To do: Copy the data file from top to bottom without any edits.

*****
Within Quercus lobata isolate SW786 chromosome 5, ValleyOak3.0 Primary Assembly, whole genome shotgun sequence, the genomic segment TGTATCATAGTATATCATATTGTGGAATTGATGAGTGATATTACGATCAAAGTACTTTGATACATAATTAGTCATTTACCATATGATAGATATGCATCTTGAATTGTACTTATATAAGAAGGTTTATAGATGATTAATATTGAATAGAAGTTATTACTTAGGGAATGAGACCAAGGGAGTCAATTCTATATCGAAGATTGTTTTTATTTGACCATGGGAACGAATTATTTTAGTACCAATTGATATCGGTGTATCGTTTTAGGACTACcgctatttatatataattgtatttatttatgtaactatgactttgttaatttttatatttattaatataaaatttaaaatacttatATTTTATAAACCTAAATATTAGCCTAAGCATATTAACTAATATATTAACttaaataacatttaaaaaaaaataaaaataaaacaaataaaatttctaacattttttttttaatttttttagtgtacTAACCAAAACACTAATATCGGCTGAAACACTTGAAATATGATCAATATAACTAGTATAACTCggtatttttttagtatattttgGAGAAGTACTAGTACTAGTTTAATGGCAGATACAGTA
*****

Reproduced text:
Within Quercus lobata isolate SW786 chromosome 5, ValleyOak3.0 Primary Assembly, whole genome shotgun sequence, the genomic segment TGTATCATAGTATATCATATTGTGGAATTGATGAGTGATATTACGATCAAAGTACTTTGATACATAATTAGTCATTTACCATATGATAGATATGCATCTTGAATTGTACTTATATAAGAAGGTTTATAGATGATTAATATTGAATAGAAGTTATTACTTAGGGAATGAGACCAAGGGAGTCAATTCTATATCGAAGATTGTTTTTATTTGACCATGGGAACGAATTATTTTAGTACCAATTGATATCGGTGTATCGTTTTAGGACTACcgctatttatatataattgtatttatttatgtaactatgactttgttaatttttatatttattaatataaaatttaaaatacttatATTTTATAAACCTAAATATTAGCCTAAGCATATTAACTAATATATTAACttaaataacatttaaaaaaaaataaaaataaaacaaataaaatttctaacattttttttttaatttttttagtgtacTAACCAAAACACTAATATCGGCTGAAACACTTGAAATATGATCAATATAACTAGTATAACTCggtatttttttagtatattttgGAGAAGTACTAGTACTAGTTTAATGGCAGATACAGTA